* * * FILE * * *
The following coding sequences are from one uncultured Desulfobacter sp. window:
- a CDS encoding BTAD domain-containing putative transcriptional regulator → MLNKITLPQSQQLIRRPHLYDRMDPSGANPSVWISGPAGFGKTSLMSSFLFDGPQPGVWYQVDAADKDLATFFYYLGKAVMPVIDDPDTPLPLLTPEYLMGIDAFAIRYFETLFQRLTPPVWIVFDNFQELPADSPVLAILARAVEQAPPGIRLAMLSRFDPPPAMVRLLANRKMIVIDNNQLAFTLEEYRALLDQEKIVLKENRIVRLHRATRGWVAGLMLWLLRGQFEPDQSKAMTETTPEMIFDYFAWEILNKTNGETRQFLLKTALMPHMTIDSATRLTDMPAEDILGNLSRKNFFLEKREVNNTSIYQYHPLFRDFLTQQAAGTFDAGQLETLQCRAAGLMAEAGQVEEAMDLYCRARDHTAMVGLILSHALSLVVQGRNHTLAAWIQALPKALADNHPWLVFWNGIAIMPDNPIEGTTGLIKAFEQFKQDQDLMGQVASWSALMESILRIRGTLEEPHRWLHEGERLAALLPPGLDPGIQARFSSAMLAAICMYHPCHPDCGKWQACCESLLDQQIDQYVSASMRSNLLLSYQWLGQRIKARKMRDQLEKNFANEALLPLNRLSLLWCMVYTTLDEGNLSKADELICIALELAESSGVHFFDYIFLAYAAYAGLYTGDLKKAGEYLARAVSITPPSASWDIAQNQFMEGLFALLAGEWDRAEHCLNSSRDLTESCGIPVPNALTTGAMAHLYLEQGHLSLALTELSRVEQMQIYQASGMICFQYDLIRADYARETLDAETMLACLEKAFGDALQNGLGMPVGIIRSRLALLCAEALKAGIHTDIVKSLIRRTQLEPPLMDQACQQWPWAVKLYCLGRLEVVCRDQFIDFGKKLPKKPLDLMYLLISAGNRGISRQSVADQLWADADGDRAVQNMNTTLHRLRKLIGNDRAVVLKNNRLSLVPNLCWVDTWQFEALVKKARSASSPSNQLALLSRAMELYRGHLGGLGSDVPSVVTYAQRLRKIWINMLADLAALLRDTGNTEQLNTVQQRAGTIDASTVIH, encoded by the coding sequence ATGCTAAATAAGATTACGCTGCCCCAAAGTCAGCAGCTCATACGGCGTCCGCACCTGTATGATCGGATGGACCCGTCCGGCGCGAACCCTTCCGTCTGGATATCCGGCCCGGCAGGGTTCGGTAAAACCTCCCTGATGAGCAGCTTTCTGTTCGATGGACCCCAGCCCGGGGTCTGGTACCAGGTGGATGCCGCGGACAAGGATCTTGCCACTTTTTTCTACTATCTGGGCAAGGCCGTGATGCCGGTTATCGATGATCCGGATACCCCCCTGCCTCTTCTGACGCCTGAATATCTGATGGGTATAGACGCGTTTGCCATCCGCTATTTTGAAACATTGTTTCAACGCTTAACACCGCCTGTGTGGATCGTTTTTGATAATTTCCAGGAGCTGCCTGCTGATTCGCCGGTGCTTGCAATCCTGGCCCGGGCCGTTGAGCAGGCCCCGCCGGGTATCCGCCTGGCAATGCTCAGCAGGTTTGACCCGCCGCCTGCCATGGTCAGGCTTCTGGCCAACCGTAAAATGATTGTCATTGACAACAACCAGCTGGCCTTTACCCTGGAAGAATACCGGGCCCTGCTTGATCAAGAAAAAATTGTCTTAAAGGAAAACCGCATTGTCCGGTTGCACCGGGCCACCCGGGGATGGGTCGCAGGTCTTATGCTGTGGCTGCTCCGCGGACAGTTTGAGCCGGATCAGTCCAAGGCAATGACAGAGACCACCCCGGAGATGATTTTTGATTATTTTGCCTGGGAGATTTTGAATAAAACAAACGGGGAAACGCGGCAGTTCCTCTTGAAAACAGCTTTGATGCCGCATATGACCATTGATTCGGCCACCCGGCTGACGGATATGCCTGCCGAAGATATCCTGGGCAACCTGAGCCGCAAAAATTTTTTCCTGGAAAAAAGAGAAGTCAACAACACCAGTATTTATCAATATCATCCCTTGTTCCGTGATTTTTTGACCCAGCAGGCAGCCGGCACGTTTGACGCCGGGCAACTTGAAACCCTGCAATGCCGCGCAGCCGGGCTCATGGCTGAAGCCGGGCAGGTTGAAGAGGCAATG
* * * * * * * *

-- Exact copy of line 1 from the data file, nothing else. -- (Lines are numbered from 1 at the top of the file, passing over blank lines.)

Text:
The following coding sequences are from one uncultured Desulfobacter sp. window: